the same types of reporting behaviors as victims of property and violent crimes?
The current study seeks to examine factors that may inuence whether a victim of
identity theft reports their victimization to their credit card company, law enforcement or a
credit bureau. This topic is of considerable importance because unlike many other victims,
victims of identity theft often do not know anything about the offender, they experience a
direct nancial loss and they may not know about the victimization until long after the
incident (Harrell, 2015). These characteristics make it a unique crime to study. This study
addresses the limited literature on identity theft victimization by applying a partial test of
Black’s (1976) theory of law to the reporting behaviors of identity theft victims.
Review of literature
Identity theft victimization
Much of the research surrounding identity theft has focused on dening identity theft and
the predictors of identity theft victimization. In this sense, identity theft remains a rather
under-studied crime in comparison to property and personal crimes. While there has yet to be
a universally accepted denition of identity theft, the general idea remains that identity theft
involves “the unauthorized use or attempted use of an existing account, such as a credit or
debit card, checking, savings, telephone, online, or insurance account” (Harrell and Langton,
2013, p. 1). With the increased use of electronic, non-cash transactions, opportunity for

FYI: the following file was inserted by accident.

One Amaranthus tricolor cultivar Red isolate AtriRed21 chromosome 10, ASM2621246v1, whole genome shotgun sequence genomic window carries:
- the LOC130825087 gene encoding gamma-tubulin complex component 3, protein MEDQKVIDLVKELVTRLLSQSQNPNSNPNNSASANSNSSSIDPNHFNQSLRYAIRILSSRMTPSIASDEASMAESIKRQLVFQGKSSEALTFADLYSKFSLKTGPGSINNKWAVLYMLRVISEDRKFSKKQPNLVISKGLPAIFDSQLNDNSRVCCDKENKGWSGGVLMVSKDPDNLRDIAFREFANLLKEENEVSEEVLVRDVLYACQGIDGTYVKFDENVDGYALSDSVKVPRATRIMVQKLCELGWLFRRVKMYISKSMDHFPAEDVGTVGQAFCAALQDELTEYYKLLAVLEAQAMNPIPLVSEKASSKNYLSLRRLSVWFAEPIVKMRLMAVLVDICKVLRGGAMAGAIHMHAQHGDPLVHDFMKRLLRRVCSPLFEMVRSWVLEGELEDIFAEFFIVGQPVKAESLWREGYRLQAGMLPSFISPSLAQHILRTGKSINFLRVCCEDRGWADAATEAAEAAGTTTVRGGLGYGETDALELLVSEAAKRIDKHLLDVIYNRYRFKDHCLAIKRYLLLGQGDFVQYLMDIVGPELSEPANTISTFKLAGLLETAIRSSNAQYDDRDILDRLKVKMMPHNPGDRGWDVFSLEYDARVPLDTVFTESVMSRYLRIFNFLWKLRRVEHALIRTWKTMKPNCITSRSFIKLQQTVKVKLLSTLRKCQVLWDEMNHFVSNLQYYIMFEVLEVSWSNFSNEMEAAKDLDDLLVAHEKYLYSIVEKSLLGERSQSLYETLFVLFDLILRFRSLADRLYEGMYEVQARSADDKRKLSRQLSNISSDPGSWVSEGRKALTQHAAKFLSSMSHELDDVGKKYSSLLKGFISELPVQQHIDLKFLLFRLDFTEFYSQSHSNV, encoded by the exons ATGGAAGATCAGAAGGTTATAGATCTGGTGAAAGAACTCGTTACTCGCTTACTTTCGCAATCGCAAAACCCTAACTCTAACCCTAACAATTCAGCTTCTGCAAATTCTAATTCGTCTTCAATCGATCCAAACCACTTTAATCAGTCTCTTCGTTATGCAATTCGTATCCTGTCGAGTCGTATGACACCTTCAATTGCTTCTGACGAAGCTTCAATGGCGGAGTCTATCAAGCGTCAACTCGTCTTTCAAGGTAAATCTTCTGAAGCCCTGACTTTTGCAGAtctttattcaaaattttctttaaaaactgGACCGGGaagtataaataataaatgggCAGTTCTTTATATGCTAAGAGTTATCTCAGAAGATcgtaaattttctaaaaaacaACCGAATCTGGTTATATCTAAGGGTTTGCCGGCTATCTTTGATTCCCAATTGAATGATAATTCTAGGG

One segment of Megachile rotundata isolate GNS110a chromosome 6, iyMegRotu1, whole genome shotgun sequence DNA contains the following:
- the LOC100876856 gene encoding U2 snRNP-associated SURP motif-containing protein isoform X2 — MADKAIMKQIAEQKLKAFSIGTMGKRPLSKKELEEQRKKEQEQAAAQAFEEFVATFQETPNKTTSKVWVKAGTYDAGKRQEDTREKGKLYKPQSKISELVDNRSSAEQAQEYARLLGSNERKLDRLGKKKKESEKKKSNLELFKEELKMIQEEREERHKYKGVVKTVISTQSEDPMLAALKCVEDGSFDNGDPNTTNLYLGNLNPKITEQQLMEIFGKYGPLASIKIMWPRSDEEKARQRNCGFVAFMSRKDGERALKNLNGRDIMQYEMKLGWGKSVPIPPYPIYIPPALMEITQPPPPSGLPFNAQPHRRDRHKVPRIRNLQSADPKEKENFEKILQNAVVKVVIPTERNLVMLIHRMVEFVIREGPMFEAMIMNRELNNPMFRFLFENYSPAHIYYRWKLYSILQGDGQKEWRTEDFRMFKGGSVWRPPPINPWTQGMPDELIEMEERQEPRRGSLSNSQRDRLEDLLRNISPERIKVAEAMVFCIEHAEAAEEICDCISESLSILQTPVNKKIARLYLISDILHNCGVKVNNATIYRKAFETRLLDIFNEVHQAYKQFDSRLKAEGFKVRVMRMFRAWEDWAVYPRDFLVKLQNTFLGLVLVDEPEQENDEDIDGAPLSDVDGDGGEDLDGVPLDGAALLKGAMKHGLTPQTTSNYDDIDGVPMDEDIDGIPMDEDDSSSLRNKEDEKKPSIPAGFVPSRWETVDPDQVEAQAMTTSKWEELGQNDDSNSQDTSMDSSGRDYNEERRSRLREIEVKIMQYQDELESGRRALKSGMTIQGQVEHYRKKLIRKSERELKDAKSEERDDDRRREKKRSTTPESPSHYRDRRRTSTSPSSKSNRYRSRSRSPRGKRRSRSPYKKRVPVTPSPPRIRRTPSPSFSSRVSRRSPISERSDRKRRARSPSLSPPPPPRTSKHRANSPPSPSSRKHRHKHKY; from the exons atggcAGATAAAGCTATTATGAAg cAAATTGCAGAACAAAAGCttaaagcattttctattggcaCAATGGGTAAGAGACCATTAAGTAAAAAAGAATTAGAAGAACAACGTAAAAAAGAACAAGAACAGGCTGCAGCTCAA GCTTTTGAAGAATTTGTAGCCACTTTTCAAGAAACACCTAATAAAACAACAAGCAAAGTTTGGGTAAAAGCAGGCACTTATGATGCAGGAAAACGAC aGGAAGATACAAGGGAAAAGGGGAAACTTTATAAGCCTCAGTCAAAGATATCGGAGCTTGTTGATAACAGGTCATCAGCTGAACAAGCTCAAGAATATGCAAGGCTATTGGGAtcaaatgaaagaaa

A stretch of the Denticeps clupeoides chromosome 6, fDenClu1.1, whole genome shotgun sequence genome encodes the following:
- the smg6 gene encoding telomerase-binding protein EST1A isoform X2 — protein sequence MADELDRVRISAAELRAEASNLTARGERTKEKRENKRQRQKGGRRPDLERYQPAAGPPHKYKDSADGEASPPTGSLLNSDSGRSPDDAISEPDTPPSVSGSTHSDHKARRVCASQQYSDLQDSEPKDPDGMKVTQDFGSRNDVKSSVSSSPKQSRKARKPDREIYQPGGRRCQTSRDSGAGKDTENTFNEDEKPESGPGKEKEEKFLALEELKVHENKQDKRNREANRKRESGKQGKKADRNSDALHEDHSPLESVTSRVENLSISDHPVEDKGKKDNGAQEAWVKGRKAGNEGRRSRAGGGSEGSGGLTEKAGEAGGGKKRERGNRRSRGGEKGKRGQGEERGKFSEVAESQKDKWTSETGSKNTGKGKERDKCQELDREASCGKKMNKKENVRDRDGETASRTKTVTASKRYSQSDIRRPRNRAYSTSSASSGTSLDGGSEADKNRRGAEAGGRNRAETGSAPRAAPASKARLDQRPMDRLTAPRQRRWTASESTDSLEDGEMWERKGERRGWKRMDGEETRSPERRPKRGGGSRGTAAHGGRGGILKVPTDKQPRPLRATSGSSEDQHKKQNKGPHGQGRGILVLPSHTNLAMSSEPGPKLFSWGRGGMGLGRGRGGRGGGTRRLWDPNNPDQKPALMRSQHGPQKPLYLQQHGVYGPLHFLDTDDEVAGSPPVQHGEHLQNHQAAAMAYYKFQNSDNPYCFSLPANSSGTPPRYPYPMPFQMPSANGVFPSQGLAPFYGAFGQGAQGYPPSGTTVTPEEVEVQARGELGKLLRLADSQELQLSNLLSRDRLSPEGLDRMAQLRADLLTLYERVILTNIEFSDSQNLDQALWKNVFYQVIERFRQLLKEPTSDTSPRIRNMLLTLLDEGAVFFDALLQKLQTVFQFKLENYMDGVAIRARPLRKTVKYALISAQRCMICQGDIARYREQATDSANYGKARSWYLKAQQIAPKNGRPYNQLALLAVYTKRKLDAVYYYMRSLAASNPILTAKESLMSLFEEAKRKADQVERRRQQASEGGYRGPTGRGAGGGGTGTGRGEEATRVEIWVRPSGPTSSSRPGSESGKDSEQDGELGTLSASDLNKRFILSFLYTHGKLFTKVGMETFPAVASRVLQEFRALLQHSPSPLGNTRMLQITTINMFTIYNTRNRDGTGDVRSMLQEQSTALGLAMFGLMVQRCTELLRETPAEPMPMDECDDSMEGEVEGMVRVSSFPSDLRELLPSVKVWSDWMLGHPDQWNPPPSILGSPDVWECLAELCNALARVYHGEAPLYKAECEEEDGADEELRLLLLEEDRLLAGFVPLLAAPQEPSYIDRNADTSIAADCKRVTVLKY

identity theft is growing as is the opportunity to study the victims of this crime. While
identity theft legislation has also increased in response to increased victimization, its
effectiveness remains limited (Holtfreter and Holtfreter, 2006).
In addition to literature on the varying denitions of identity theft, much of the literature
on identity theft focuses on demographic predictors of victims. For example, identity theft
victims are often much older than victims of violent and property crimes. Additionally,
identity theft victimization is most common between the ages of 25-64 years (Anderson, 2005;
Harrell and Langton, 2013). This large range encompasses a vast majority of the population.
Unlike many crimes, identity theft victimization is not signicantly different for men and
women (Harrell and Langton, 2013). In 2014, about 53 per cent of victims were female
(Harrell, 2015). Victimization also varies based on income. Households that report an income
of over $75,000 a year reported higher rates of victimization (Anderson, 2005;Harrell and
Langton, 2013;Harrell, 2015). Looking at these victim characteristics may help inform trends
seen within reporting behaviors of identity theft victims. For example, since the age range of
victims is rather large, age may have less of an effect on reporting than posited by Black
(1976). Similarly, with no signicant differences regarding the sex of the victims, there may
not be a signicant difference of reporting behavior based on sex.
Research has also explored variables known to inuence the likelihood of identity theft
and other fraud-related victimization. Knowing these risk factors may help inform
researchers on the motivation behind why some victims choose to report their victimization
while others do not. For example, Schoepher and Piquero (2009) found that risky behaviors
and age were signicant predictors of fraud victimization and also produced marginal effects
on reporting. More specically, younger individuals who were engaging in risky behaviors
were more likely to become victims of fraud and subsequently report their victimization.
These effects, however, were not as signicant as education. Attending college or having a
bachelor’s degree was a signicant predictor in a victim’s likelihood of reporting. Other
known risk factors of victimization include social economic status (Reisig et al., 2009),
nancial impulsivity (Reisig et al., 2009), low self-control (Holtfreter et al., 2008;Reisig and
Holtfreter, 2013;van Wilsem, 2013;Holtfreter et al., 2015) and risky online behaviors. Risky
JFC